Britain’s best-loved sitcom isn’t an obvious contender for a stage musical. Sure, there was that wheezing, raggedy stadium sing-a-long of a theme tune (na-na-na-na-na, na-na-na-na-na), but the knockabout lives of the Trotter family, pedalling their wares around Peckham, doesn’t immediately scream out for an 11 o’clock number.
No bother. Adapted by comedian Paul Whitehouse, of Fast Show fame, and Jim Sullivan, son of the television’s show’s legendary originator John Sullivan, Only Fools and Horses: the Musical has proved a crowd-pleaser in the heart of the West End.
It might be little more than a chance to re-acquaint oneself with three of the most classic characters in sitcom history and a string of fan favourites lovingly reprised, by as Del Boy and Rodney always suspected, the only thing that matters is that it shifts sales. This time next year, they might all be millionaires. Within a month of opening, the show announced an extension. Cushty.
It’s still set in 1980s Peckham and the Trotter brothers are still on the make. Del Boy’s got another hare-brained money-making scheme and he’s dragging Rodney along for the ride and, with Whitehouse himself recreating the role of Grandad (originally played to gruff, discombobulated perfection by Lennard Pearce), the musical wrings the best out of the bunch. Around them, the whole larger-than-life gang translate well to the stage: the doltish Trigger, the dodgy Mickey Pearce and the snobbishly, gauche Boycie and Marlene.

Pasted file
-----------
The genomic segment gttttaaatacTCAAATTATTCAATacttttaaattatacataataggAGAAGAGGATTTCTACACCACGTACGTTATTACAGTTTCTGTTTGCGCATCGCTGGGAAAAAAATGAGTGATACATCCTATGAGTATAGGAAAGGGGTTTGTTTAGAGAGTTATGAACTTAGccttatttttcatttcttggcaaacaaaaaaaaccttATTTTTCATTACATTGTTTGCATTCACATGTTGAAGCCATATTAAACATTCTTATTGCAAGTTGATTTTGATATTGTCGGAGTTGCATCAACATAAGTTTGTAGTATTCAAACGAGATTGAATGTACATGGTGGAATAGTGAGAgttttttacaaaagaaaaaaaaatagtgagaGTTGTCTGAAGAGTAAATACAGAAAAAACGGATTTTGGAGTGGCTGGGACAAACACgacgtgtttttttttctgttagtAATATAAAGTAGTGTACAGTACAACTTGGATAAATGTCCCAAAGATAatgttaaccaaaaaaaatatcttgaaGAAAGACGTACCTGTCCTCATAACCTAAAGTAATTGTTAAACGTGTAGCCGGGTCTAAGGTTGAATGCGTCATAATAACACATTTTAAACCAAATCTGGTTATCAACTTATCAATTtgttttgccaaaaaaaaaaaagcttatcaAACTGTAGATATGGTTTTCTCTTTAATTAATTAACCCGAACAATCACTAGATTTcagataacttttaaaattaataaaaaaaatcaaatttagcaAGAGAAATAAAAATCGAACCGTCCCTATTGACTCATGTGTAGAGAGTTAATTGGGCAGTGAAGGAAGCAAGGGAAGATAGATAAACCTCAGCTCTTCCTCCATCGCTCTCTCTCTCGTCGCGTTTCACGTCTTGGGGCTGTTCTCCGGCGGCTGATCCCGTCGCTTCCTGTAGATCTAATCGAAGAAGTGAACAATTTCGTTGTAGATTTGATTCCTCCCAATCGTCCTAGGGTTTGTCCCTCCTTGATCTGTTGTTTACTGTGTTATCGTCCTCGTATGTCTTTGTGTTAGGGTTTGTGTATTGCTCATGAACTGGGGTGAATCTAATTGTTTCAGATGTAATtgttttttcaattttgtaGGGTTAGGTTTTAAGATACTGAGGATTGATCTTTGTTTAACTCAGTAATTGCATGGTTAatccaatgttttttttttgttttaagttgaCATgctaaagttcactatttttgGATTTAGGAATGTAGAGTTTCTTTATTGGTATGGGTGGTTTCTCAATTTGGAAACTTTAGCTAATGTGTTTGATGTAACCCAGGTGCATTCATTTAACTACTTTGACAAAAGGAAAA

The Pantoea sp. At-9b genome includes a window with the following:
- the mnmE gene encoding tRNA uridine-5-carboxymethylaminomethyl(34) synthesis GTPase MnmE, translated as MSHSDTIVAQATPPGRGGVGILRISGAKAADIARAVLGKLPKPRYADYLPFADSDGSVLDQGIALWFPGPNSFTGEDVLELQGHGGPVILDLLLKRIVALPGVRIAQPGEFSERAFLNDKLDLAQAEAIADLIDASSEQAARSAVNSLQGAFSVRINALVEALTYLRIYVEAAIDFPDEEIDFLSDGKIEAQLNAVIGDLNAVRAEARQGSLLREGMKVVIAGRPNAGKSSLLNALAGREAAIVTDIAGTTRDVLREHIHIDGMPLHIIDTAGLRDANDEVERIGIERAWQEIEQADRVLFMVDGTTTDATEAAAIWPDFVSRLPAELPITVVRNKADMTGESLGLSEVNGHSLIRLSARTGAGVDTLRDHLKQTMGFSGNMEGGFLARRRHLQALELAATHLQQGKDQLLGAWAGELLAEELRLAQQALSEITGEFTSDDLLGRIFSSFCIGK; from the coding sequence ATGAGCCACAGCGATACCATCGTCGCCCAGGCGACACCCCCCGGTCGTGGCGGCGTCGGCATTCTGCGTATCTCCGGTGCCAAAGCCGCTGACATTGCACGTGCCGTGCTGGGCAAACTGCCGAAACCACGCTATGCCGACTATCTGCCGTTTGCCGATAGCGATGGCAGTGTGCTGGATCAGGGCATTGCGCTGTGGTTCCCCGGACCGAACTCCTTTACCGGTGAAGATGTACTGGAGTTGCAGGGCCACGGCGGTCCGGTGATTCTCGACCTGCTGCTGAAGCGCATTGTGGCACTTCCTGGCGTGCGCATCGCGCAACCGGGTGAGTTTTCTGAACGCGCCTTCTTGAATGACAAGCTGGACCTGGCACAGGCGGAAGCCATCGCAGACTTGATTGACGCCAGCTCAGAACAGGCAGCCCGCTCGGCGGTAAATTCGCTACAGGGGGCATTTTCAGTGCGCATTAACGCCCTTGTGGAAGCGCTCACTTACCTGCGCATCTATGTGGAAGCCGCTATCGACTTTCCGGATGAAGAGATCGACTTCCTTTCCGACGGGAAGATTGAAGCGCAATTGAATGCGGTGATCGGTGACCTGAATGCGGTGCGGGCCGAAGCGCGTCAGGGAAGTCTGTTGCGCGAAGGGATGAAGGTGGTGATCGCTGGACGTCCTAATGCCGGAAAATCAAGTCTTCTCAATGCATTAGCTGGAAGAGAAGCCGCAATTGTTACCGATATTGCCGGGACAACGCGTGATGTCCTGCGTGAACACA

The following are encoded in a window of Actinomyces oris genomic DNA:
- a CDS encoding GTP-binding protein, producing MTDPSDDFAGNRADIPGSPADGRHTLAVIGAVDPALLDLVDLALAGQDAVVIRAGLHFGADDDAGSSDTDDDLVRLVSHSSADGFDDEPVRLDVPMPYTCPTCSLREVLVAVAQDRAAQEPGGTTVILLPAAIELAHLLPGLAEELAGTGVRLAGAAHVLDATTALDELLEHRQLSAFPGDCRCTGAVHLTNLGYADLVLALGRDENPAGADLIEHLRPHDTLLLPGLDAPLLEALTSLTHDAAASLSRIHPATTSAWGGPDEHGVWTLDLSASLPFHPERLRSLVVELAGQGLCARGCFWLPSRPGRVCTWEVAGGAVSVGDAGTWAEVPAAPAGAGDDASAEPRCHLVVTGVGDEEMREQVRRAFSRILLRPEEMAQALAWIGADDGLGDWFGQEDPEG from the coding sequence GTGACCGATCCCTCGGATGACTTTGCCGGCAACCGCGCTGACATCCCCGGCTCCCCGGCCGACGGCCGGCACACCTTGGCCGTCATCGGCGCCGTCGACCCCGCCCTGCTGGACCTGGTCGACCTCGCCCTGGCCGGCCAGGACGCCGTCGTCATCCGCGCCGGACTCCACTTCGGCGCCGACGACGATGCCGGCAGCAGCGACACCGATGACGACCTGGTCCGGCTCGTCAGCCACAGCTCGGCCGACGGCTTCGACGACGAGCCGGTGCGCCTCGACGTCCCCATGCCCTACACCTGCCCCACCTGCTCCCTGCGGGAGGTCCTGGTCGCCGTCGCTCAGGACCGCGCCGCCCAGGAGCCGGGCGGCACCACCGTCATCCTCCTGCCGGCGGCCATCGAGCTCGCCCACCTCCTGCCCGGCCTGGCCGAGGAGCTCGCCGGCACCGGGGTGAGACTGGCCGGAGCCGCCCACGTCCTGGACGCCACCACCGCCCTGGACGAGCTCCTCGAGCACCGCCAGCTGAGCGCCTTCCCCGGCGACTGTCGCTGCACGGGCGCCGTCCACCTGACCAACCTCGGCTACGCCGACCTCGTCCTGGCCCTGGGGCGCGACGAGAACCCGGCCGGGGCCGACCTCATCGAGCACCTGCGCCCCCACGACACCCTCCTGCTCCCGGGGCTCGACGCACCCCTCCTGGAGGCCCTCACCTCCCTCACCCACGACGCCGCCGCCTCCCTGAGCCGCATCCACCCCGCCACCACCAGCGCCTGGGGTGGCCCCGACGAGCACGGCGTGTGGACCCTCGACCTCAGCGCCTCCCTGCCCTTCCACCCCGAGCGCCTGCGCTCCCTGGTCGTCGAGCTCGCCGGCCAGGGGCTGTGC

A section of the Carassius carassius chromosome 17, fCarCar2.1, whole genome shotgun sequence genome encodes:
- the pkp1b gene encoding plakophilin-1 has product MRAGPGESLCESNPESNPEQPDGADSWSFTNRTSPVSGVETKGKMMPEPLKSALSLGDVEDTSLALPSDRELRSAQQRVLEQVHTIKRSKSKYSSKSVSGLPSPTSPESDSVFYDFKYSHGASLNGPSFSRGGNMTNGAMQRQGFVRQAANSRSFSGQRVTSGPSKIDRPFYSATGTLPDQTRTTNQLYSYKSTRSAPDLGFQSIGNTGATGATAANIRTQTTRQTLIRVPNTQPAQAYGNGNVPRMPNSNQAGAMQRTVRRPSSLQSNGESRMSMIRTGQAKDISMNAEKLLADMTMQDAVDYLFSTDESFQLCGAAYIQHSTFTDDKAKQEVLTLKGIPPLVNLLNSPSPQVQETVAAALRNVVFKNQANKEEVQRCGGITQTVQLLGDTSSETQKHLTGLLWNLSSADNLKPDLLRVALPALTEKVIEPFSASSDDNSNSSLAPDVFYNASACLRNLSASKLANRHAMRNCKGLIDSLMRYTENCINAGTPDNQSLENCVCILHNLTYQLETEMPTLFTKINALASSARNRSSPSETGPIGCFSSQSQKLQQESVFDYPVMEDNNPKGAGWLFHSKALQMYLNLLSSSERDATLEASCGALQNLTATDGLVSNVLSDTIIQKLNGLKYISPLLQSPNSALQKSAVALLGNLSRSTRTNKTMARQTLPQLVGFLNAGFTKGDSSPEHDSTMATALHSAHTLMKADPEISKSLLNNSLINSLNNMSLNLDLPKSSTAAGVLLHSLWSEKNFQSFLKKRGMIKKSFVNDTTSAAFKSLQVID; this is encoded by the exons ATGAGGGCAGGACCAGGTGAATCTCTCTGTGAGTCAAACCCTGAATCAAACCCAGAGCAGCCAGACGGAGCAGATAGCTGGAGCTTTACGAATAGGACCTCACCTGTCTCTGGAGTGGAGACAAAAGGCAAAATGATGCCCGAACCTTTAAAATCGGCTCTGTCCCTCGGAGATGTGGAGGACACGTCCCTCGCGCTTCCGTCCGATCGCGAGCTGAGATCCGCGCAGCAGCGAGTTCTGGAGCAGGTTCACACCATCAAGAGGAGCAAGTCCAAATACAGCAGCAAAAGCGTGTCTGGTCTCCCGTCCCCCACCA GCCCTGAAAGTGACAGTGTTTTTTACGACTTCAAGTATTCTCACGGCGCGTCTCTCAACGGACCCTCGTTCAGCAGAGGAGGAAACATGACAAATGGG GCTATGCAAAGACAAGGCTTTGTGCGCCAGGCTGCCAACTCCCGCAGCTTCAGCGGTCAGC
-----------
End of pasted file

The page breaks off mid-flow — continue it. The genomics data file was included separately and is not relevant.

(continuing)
Tucked into this proper knees-up of a knock-off, there are hints of old music hall traditions – vaudevillians sending gags out with a ba-doom-tish, a lick of slapstick, not to mention a rousing round of the old cockney standard ‘Any Old Irons.’ Muiscally, however, it’s John Sullivan’s own sitcom standard – once voted the greatest ever theme tune on television – that steals the show. Not once, but twice over. Luvvly jubbly.